Whether (and when) Ceint emerges as a true kingdom or a semi-independent territory is unknown. A workable theory is that magistrates govern areas of the south-east of Britain in the Roman style under the country's central authority. The name Guoyrancgonus is supplied in the ninth century by Nennius, but if this man does not exist at this time then someone else does to fulfil the same role.

c.425? - 457?

Guoyrancgonus / Gwyrangon / Corangon

Magistrate or king? Lost control in 455-457.

c.440 - 443

The Saxon foederati and laeti in the country revolt, causing widespread chaos and temporarily controlling swathes of Britain. Around this time, Durovernum shows signs of marked deterioration, a process which may have begun in the 420s but which accelerates notably.


Hengist and Horsa, great-grandsons of Wehta, are invited from Angeln to Britain by Vortigern. They land with three boats of Jutes at Ypwines fleot (Ebbsfleet in Kent). Traditionally, they fulfil the terms of their contract by fighting back Pictish and Irish Scotti invaders and receive territory on which to settle on Ynys Tanatus (the Isle of Thanet at the north-eastern tip of Kent).

Map of Britain AD 450-600
This map of Britain concentrates on British territories and kingdoms which were established during the fourth and fifth centuries AD, as the Saxons and Angles began their settlement of the east coast (click or tap on map to view full sized)

455 - 457

The British territory or kingdom of Ceint is quickly overrun at the start of the revolt led by Hengist and his Jutes. Two important battles are fought, at Aegelesthrep in 455 and Crecganford in 457. With the British on the losing side, Guoyrancgonus retreats to what appears to be his back-up headquarters in Londinium, although it seems unlikely that he commands here.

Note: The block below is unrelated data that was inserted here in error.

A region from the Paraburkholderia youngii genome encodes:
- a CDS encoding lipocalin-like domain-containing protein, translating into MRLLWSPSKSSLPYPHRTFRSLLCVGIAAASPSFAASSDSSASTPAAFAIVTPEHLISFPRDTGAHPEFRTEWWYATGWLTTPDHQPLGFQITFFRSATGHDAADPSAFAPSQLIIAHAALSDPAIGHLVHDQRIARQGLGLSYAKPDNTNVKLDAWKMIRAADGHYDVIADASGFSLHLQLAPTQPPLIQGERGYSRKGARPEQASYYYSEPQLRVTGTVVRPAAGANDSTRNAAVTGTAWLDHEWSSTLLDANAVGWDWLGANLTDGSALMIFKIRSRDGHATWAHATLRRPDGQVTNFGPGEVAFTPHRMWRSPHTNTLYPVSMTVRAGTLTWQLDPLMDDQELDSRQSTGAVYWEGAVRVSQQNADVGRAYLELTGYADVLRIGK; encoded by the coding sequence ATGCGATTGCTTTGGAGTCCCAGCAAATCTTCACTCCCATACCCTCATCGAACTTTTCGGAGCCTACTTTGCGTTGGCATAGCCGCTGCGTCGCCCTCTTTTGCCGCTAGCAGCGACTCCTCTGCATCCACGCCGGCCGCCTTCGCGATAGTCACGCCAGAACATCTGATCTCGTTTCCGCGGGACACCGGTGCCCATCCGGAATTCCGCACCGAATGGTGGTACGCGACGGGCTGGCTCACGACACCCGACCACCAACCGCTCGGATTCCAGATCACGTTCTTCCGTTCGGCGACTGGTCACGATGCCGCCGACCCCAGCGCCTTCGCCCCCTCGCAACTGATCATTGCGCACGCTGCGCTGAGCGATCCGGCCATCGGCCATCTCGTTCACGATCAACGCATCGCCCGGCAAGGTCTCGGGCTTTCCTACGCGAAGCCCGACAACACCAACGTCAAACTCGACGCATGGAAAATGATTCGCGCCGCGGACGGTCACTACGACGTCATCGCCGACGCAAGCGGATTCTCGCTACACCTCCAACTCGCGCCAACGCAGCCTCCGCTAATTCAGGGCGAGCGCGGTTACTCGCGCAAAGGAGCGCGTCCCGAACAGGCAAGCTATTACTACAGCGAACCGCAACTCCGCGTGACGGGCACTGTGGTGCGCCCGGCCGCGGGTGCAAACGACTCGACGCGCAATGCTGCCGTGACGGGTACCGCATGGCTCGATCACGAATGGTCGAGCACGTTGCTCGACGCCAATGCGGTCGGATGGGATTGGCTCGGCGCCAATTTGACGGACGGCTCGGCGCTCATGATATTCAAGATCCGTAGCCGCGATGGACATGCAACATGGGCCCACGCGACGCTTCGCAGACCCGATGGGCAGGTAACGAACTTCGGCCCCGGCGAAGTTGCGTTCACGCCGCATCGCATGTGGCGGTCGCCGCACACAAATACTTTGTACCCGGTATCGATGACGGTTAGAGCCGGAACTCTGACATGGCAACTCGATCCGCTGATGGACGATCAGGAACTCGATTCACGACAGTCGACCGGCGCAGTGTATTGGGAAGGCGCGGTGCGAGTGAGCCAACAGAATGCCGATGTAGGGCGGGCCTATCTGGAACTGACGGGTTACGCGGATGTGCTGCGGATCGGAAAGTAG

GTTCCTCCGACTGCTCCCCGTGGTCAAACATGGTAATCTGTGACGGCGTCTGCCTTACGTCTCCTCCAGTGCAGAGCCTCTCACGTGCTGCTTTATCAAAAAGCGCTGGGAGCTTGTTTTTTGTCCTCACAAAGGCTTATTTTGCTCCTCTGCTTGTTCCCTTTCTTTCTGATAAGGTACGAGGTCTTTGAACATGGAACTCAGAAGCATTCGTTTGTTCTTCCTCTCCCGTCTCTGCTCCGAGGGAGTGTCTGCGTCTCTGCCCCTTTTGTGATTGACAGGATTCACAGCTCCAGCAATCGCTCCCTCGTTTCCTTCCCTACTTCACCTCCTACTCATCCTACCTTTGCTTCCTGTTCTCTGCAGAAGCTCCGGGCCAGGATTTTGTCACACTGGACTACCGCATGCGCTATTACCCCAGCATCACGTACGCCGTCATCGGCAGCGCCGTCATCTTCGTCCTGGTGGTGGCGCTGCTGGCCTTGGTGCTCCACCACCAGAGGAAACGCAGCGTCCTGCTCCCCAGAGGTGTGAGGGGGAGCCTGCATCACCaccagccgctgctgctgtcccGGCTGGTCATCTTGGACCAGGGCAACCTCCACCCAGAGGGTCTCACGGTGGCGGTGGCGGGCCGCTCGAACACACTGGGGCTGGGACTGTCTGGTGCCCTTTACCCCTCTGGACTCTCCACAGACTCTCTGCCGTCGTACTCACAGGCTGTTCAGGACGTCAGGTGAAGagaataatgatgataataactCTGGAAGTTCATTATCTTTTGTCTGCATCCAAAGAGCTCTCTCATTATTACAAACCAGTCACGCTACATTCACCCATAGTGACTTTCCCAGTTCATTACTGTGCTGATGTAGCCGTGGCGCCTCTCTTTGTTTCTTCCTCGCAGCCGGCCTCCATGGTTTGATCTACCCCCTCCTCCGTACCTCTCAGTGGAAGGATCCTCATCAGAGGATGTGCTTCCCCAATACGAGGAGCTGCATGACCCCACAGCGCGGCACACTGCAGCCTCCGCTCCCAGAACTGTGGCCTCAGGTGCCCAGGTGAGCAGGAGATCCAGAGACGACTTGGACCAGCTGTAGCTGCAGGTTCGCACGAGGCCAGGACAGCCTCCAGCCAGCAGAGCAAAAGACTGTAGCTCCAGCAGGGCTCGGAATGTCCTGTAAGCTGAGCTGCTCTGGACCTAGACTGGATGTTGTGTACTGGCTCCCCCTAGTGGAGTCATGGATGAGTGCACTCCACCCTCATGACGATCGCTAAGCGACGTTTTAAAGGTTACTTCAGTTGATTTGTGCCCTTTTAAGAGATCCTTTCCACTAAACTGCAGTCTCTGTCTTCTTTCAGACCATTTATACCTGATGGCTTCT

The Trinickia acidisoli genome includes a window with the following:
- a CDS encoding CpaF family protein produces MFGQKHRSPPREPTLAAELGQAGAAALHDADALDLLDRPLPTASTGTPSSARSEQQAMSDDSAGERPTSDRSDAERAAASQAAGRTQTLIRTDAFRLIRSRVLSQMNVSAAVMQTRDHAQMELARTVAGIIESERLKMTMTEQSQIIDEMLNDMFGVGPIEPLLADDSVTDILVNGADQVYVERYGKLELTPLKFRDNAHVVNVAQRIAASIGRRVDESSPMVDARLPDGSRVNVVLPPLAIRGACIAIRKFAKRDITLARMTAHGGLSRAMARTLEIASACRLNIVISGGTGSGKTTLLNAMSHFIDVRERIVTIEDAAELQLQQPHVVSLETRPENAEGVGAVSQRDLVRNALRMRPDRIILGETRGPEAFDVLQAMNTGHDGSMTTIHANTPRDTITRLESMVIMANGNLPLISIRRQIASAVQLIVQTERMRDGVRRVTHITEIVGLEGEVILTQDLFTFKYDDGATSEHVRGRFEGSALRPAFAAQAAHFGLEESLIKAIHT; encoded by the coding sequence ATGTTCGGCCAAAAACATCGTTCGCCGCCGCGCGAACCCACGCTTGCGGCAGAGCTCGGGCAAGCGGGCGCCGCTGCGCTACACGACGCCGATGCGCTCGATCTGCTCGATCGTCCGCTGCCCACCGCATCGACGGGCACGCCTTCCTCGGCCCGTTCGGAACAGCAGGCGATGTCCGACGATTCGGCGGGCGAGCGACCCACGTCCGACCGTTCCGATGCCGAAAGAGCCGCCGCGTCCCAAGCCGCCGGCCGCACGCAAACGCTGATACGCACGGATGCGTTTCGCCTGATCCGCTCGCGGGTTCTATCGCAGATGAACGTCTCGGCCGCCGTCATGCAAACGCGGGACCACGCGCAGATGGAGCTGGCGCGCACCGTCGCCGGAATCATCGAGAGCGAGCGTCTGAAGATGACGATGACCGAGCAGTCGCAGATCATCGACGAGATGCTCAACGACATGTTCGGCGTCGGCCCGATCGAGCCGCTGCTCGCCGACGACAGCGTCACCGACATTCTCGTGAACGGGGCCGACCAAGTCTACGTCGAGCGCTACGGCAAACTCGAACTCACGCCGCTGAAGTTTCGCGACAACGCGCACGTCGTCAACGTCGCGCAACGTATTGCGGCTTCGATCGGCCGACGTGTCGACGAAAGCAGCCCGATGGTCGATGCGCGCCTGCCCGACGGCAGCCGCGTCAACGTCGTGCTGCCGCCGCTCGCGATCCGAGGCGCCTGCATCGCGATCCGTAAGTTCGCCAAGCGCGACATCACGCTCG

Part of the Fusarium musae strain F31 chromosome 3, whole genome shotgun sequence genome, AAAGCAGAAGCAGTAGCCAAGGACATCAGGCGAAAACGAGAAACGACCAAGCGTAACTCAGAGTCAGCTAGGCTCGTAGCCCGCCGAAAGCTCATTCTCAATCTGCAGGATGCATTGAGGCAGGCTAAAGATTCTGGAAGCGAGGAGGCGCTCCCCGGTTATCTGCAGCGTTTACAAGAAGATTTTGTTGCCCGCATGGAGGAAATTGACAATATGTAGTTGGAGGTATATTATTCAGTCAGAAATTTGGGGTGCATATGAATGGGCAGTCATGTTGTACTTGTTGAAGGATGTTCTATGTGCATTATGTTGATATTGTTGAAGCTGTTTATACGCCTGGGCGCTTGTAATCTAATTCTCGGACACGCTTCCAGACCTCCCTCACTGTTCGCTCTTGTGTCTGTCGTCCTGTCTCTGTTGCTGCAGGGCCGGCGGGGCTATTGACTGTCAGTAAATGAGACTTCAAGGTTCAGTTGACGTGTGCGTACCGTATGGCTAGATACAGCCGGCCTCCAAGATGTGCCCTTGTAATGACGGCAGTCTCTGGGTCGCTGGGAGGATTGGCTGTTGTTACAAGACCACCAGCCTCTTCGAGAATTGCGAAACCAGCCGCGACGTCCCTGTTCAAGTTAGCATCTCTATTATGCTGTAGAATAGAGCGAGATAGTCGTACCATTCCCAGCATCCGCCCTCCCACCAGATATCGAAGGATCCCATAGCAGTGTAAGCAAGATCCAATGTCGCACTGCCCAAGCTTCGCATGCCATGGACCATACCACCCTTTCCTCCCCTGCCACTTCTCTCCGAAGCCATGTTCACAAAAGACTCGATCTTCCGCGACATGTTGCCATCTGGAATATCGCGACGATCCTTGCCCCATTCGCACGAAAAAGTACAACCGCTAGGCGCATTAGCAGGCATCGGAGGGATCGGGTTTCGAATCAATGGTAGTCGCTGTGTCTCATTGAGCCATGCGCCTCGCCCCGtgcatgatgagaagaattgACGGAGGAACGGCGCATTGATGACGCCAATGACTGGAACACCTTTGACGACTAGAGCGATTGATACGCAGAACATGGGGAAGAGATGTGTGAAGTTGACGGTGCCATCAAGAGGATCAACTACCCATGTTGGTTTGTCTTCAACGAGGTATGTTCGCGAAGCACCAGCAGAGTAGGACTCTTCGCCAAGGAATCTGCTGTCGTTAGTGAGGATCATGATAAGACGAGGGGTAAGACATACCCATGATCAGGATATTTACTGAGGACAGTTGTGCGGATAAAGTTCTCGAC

The city has probably been the seat of Vortigern, although tradition does not make this clear. It is now most likely the seat either his son, Vortimer, who is involved in the fighting to free Ceint, or his traditional successor, Ambrosius Aurelianus. It appears that the kingdom is given up as lost, despite possible intentions to reclaim it at a later date. Any such intentions are never realised, and instead Londinium itself has to be abandoned by the end of the century.

Durovernum Cantiacorum is not abandoned, unusually, although life is probably very different. A layer of 'dark earth' is later found immediately above the Roman remains on sites throughout the city, pointing to a period during which the local inhabitants reverted to a rural, agrarian lifestyle. The main Roman buildings and road system fall into disuse and are later overbuilt by the medieval city, but there still seems to be a sizeable settlement here.

Remains of Roman Canterbury
The Roman city of Canterbury was, by the sixth century, in ruins, with small Anglo-Saxon houses built in between - the remains of the city wall can be seen in the distance


Hengist and Oisc of Kent fight the British at Wippedes fleot (location undetermined), and claim the slaughter of twelve British leaders against the loss of just one of their own thegns, Wipped. It seems possible that the site of the battle could be near to the Roman fort at Rutupiae (modern Richborough), in the far east of Kent, which makes it unlikely that a British force has penetrated from Londinium in the west.

Instead, and supported by archaeology, it seems that this is a mopping-up operation against a British enclave which may have held out for a decade in the fort and its environs. Romano-British belt buckles found at the site and in nearby Jutish burial grounds indicate that spoils of war are taken and are reused for a time as prized possessions.

The new Germanic occupiers of the region now appear to control the traditional territories of the Cantii, including all of Kent, East Sussex bordering Rhegin, eastern Surrey. and London south of the Thames. They may already be thinking of themselves as the Cantware, 'Men of [the Jutish Kingdom of] Kent'.